Within the last year, at least three studies were conducted with the goal of determining the relationship between the amount of gluten ingested and the risk of developing celiac disease. An important review of these studies, conducted by Jonas Ludvigsson and CDF Research Committee Member Benjamin Lebwohl, concluded that new clinical trials must be conducted on gluten intake and its effect on development of celiac disease before a recommendation for a new dietary strategy can be made. This is due to limitations of the studies that require more rigorous testing in order to make broadly applicable recommendations on the timing of the introduction and the amount of gluten in the diet.
In the latest study published in JAMA, researchers screened 424,788 newborn infants for HLA (a genetic predisposition to the development of celiac disease). Of these, 6,757 participated, representing 1.55% of the study population. The results of this study indicated each additional gram of gluten consumption per day was associated with a 50% increased risk of celiac disease in genetically predisposed children at age 3. However, because the results were based on such a small subset of the larger sample, the results may not be representative of the broader population.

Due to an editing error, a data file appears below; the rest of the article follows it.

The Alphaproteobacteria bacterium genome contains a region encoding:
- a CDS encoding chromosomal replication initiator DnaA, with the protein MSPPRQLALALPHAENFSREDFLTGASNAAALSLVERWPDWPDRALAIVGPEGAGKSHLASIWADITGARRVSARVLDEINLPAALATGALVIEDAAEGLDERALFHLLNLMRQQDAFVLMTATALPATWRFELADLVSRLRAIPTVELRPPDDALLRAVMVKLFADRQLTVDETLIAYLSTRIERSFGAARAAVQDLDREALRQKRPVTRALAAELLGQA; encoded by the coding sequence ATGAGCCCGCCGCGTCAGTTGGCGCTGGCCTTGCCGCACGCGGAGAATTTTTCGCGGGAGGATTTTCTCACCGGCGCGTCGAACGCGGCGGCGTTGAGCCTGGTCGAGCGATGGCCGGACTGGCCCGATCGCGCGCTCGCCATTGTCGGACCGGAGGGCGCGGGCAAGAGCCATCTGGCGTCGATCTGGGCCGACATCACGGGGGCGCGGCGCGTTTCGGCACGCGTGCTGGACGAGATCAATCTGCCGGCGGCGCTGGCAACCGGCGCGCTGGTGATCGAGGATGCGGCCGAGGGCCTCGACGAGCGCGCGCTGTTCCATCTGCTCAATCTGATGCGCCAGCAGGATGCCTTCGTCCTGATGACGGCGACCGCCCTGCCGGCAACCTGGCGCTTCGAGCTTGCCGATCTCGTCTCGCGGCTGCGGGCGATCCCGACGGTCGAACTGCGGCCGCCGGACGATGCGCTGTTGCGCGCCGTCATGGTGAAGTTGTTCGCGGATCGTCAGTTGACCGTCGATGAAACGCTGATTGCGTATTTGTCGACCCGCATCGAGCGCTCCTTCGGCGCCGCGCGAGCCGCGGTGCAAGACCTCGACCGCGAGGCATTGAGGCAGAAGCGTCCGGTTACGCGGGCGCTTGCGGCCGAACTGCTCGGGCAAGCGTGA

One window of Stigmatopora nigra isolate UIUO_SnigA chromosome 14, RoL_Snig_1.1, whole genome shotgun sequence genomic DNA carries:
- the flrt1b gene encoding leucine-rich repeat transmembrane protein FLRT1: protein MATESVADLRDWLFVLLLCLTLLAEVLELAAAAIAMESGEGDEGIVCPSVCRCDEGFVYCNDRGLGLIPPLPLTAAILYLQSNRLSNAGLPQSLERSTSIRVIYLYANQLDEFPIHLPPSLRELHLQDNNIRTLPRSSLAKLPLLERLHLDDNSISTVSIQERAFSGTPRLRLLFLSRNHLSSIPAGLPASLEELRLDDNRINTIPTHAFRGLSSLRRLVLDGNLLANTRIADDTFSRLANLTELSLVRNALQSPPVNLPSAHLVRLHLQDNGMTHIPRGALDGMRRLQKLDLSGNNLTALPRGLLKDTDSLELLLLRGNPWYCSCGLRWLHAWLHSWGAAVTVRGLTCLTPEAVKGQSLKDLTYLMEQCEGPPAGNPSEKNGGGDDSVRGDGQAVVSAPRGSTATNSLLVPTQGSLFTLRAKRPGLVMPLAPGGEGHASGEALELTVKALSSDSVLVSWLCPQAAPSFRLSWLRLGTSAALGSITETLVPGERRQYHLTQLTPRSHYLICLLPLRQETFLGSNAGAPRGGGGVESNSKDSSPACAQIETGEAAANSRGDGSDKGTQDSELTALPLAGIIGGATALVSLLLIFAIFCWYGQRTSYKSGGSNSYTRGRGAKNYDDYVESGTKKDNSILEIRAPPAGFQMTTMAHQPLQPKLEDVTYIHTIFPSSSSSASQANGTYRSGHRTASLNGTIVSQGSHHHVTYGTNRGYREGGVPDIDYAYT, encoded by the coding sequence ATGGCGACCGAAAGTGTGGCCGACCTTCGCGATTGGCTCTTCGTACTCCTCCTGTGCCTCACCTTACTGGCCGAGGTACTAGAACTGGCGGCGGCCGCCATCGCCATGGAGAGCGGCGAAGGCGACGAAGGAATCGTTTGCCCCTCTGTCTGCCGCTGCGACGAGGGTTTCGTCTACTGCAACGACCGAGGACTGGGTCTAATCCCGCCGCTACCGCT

The second study, published in the American Journal of Gastroenterology, examined data collected from 1,875 at-risk children between 1993 and 2017. Of these, 161 (8.6%) developed celiac disease autoimmunity (positive blood antibodies), and 85 (4.5%) developed celiac disease (biopsy-verified or persistently high blood antibodies). The researchers found the risk of celiac disease autoimmunity increased by 5% for each gram of gluten consumed between the ages of 1 and 2. The risk of later developing celiac disease/celiac disease autoimmunity was found to be strongest for an increased gluten intake at 1 year of age. However, these results were also based on a small subset (3.3%) of the larger sample, focusing only on genetically at-risk children. Because of this, these results should not be generalized to recommendations for children irrespective of genetic risk.
Lastly, the American Journal of Gastroenterology recently published a study examining the MoBa-cohort. Unlike the previous two studies, this study was population based and did not consider genetic risk (HLA). Of some 113,000 children initially enrolled, 67,608 were included in the study, 738 (1.1%) of whom were diagnosed with celiac disease. The researchers found that risk of celiac disease increased by 3% with each gram of extra gluten intake per day, with children who were introduced to gluten at 6 months of age or older having a significantly higher risk of celiac disease than those introduced at 4-6 months.
While the results of these three studies suggest that one extra slice of bread (about 2 grams of gluten) per day seems to be linked to a 20-50% increase in celiac disease, the limitations of these studies make it difficult to issue any recommendations as to when at-risk children should consume less gluten. Therefore, the authors of this review urge caution and agree with the authors of the first study that “A randomized clinical trial of different amounts of gluten during early childhood in genetically at-risk individuals would be warranted to confirm our findings.”
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